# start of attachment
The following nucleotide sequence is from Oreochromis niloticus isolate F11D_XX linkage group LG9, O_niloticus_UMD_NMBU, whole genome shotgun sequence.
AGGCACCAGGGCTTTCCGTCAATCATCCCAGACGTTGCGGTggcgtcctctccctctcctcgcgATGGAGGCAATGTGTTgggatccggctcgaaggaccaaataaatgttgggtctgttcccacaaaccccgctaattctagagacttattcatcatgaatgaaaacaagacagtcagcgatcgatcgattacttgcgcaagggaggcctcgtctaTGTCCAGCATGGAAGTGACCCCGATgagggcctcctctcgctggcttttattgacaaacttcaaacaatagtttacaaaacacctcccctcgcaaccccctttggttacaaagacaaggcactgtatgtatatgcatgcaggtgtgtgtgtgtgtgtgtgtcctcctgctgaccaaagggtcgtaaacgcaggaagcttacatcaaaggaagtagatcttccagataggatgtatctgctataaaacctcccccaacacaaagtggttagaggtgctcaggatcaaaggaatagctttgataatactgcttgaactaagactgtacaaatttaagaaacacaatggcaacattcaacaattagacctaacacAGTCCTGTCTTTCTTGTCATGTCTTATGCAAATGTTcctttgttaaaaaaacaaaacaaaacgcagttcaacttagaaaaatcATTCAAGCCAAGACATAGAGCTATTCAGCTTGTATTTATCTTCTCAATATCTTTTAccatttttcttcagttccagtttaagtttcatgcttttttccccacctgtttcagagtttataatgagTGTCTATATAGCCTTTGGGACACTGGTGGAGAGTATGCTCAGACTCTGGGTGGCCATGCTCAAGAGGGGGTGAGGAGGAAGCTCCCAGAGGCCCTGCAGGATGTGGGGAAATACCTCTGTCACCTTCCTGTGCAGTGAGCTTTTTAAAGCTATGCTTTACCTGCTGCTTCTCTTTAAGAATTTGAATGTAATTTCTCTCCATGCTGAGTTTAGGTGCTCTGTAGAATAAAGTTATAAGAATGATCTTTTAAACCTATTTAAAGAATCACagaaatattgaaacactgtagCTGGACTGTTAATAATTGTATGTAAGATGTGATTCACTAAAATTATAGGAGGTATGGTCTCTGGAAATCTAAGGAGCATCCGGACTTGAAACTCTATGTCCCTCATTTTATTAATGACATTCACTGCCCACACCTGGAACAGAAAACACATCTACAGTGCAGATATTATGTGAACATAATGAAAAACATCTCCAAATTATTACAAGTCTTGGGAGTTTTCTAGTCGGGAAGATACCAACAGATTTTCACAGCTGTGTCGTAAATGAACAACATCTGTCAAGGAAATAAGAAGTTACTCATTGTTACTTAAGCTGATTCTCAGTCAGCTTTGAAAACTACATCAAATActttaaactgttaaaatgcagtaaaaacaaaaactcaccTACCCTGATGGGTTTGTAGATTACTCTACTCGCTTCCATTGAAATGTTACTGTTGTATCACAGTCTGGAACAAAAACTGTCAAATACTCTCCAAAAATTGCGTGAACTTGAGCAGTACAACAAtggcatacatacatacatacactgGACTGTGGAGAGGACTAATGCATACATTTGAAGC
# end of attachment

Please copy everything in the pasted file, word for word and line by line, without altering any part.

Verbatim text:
The following nucleotide sequence is from Oreochromis niloticus isolate F11D_XX linkage group LG9, O_niloticus_UMD_NMBU, whole genome shotgun sequence.
AGGCACCAGGGCTTTCCGTCAATCATCCCAGACGTTGCGGTggcgtcctctccctctcctcgcgATGGAGGCAATGTGTTgggatccggctcgaaggaccaaataaatgttgggtctgttcccacaaaccccgctaattctagagacttattcatcatgaatgaaaacaagacagtcagcgatcgatcgattacttgcgcaagggaggcctcgtctaTGTCCAGCATGGAAGTGACCCCGATgagggcctcctctcgctggcttttattgacaaacttcaaacaatagtttacaaaacacctcccctcgcaaccccctttggttacaaagacaaggcactgtatgtatatgcatgcaggtgtgtgtgtgtgtgtgtgtcctcctgctgaccaaagggtcgtaaacgcaggaagcttacatcaaaggaagtagatcttccagataggatgtatctgctataaaacctcccccaacacaaagtggttagaggtgctcaggatcaaaggaatagctttgataatactgcttgaactaagactgtacaaatttaagaaacacaatggcaacattcaacaattagacctaacacAGTCCTGTCTTTCTTGTCATGTCTTATGCAAATGTTcctttgttaaaaaaacaaaacaaaacgcagttcaacttagaaaaatcATTCAAGCCAAGACATAGAGCTATTCAGCTTGTATTTATCTTCTCAATATCTTTTAccatttttcttcagttccagtttaagtttcatgcttttttccccacctgtttcagagtttataatgagTGTCTATATAGCCTTTGGGACACTGGTGGAGAGTATGCTCAGACTCTGGGTGGCCATGCTCAAGAGGGGGTGAGGAGGAAGCTCCCAGAGGCCCTGCAGGATGTGGGGAAATACCTCTGTCACCTTCCTGTGCAGTGAGCTTTTTAAAGCTATGCTTTACCTGCTGCTTCTCTTTAAGAATTTGAATGTAATTTCTCTCCATGCTGAGTTTAGGTGCTCTGTAGAATAAAGTTATAAGAATGATCTTTTAAACCTATTTAAAGAATCACagaaatattgaaacactgtagCTGGACTGTTAATAATTGTATGTAAGATGTGATTCACTAAAATTATAGGAGGTATGGTCTCTGGAAATCTAAGGAGCATCCGGACTTGAAACTCTATGTCCCTCATTTTATTAATGACATTCACTGCCCACACCTGGAACAGAAAACACATCTACAGTGCAGATATTATGTGAACATAATGAAAAACATCTCCAAATTATTACAAGTCTTGGGAGTTTTCTAGTCGGGAAGATACCAACAGATTTTCACAGCTGTGTCGTAAATGAACAACATCTGTCAAGGAAATAAGAAGTTACTCATTGTTACTTAAGCTGATTCTCAGTCAGCTTTGAAAACTACATCAAATActttaaactgttaaaatgcagtaaaaacaaaaactcaccTACCCTGATGGGTTTGTAGATTACTCTACTCGCTTCCATTGAAATGTTACTGTTGTATCACAGTCTGGAACAAAAACTGTCAAATACTCTCCAAAAATTGCGTGAACTTGAGCAGTACAACAAtggcatacatacatacatacactgGACTGTGGAGAGGACTAATGCATACATTTGAAGC